Dating & Relationships, Gender

No Strings Attached? Many “Friends with Benefits” are Actually Hoping for Romance

January 5, 2012 by Justin Lehmiller

“Friends with Benefits” (FWB) relationships seem to be all the rage these days. Several recent studies of college students have reliably found that over one half of the students surveyed had at least one FWB at some point in their lives [1]. However, despite their popularity on college campuses, we know surprisingly little about how FWBs operate and whether they live up to their reputation of offering “no strings attached” sex between friends. A new study suggests that these relationships are actually fairly complicated, with many women (and a significant number of men) viewing their FWBs as a potential stepping stone to romantic love [2].

In this study, a sample of 411 individuals involved in FWB relationships were recruited online. Participants ranged in age from 18 to 65. This age variability is interesting in and of itself because it provides evidence that FWBs extend far beyond colleges and universities. All participants were asked how they hope their relationship will evolve in the future (i.e., whether they want it to stay the same, end completely, or transition into something else).

The vast majority of women (69%) expressed hope that their current relationship state would ultimately change in some way, with most of these women desiring a transition into true romance and the remainder seeking to be “just friends” or have no relationship of any kind in the future (for the exact percentage of women pursuing each option, see the table below). In contrast,the majority of men (60%) indicated a desire to keep their current relationship just as it is. Together, these findings indicate that women are more likely to see their FWB as a relationship state that can evolve, whereas men are more likely to see their FWB as an end state in and of itself.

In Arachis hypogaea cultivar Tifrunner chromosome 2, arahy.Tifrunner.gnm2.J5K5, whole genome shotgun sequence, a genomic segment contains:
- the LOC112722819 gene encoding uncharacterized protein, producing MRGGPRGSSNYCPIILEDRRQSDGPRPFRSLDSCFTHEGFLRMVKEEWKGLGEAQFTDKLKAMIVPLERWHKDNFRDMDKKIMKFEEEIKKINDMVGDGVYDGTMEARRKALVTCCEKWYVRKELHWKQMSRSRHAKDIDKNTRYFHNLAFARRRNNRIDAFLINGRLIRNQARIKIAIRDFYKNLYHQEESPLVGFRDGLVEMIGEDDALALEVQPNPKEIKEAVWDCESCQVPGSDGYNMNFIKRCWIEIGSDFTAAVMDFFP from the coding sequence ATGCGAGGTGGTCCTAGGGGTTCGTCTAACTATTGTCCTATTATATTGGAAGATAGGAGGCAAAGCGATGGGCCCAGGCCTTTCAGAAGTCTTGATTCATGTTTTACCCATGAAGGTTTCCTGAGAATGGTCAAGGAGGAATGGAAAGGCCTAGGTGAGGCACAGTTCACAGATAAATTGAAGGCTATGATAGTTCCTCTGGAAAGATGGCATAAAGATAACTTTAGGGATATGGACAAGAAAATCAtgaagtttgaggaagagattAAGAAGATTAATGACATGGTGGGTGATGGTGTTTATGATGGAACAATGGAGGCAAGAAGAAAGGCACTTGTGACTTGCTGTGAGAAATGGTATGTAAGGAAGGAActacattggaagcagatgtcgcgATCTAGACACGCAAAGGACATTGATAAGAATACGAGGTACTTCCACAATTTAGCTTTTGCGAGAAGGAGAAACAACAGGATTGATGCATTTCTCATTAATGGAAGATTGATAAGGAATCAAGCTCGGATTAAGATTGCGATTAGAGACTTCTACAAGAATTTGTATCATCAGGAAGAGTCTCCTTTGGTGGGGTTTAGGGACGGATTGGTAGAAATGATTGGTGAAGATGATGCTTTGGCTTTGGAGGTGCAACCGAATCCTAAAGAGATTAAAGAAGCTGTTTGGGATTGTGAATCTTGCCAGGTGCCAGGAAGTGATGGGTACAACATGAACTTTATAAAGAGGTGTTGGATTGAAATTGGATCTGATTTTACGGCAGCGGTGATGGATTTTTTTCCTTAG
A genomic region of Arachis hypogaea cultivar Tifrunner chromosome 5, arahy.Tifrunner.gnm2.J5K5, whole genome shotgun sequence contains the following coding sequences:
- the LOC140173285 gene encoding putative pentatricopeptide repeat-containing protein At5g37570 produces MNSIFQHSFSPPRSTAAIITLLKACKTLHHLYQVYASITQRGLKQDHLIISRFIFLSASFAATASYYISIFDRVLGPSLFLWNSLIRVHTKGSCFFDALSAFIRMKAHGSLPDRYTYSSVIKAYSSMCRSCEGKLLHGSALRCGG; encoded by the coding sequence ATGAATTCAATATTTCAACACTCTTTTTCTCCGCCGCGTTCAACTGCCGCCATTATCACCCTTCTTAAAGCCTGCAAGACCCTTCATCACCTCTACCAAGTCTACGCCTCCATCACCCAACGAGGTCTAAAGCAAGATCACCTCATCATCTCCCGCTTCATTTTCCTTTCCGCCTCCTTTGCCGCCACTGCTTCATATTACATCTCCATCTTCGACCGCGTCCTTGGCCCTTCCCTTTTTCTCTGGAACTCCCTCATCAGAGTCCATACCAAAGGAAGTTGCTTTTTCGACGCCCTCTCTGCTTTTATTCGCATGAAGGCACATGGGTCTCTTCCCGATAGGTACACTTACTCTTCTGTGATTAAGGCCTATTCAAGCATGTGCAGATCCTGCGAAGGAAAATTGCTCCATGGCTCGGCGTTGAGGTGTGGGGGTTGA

Percentage of Men and Women Desiring Each Future Relationship State

>Table showing the number of friends with benefits who want the nature of their relationship to change versus stay the same

As noted in the table, about four in ten women and two in ten men saw their FWB as a potential opportunity for future love. Although we do not yet have the data to know whether such relationship transitions actually occur and, if so, how successful they tend to be, the results of this study suggest that FWB relationships are not always as string-free as their reputation would lead us to believe.

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{1} Mongeau, P. A., Knight, K., Williams, J., Eden, J., & Shaw, C. (in press). Identifying and explicating variation among friends with benefits relationships. The Journal of Sex Research.

[2} Lehmiller, J. J., VanderDrift, L. E., & Kelly J. R. (2011). Sex differences in approaching friends with benefits relationships. The Journal of Sex Research, 48, 275-284.

Image Source: iStockphoto

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Written by
Dr. Justin Lehmiller
Founder & Owner of Sex and Psychology

Dr. Justin Lehmiller is a social psychologist and Research Fellow at The Kinsey Institute. He runs the Sex and Psychology blog and podcast and is author of the popular book Tell Me What You Want. Dr. Lehmiller is an award-winning educator, and a prolific researcher who has published more than 50 academic works.

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